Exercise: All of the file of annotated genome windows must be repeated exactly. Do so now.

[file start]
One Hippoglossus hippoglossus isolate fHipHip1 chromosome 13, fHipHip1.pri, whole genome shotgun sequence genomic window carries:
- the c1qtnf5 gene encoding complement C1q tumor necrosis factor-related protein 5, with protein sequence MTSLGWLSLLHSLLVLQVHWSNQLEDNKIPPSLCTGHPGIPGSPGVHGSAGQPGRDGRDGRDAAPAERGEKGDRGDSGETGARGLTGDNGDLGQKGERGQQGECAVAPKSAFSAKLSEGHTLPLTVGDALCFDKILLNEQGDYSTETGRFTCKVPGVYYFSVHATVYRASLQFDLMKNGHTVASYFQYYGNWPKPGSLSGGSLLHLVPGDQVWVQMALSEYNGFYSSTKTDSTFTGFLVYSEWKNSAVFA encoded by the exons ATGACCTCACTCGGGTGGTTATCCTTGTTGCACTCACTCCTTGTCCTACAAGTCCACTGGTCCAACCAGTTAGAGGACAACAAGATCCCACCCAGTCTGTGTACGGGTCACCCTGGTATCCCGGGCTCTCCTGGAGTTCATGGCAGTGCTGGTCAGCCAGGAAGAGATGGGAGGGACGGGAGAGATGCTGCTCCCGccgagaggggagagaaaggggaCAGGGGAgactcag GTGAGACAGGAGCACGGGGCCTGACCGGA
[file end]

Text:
One Hippoglossus hippoglossus isolate fHipHip1 chromosome 13, fHipHip1.pri, whole genome shotgun sequence genomic window carries:
- the c1qtnf5 gene encoding complement C1q tumor necrosis factor-related protein 5, with protein sequence MTSLGWLSLLHSLLVLQVHWSNQLEDNKIPPSLCTGHPGIPGSPGVHGSAGQPGRDGRDGRDAAPAERGEKGDRGDSGETGARGLTGDNGDLGQKGERGQQGECAVAPKSAFSAKLSEGHTLPLTVGDALCFDKILLNEQGDYSTETGRFTCKVPGVYYFSVHATVYRASLQFDLMKNGHTVASYFQYYGNWPKPGSLSGGSLLHLVPGDQVWVQMALSEYNGFYSSTKTDSTFTGFLVYSEWKNSAVFA encoded by the exons ATGACCTCACTCGGGTGGTTATCCTTGTTGCACTCACTCCTTGTCCTACAAGTCCACTGGTCCAACCAGTTAGAGGACAACAAGATCCCACCCAGTCTGTGTACGGGTCACCCTGGTATCCCGGGCTCTCCTGGAGTTCATGGCAGTGCTGGTCAGCCAGGAAGAGATGGGAGGGACGGGAGAGATGCTGCTCCCGccgagaggggagagaaaggggaCAGGGGAgactcag GTGAGACAGGAGCACGGGGCCTGACCGGA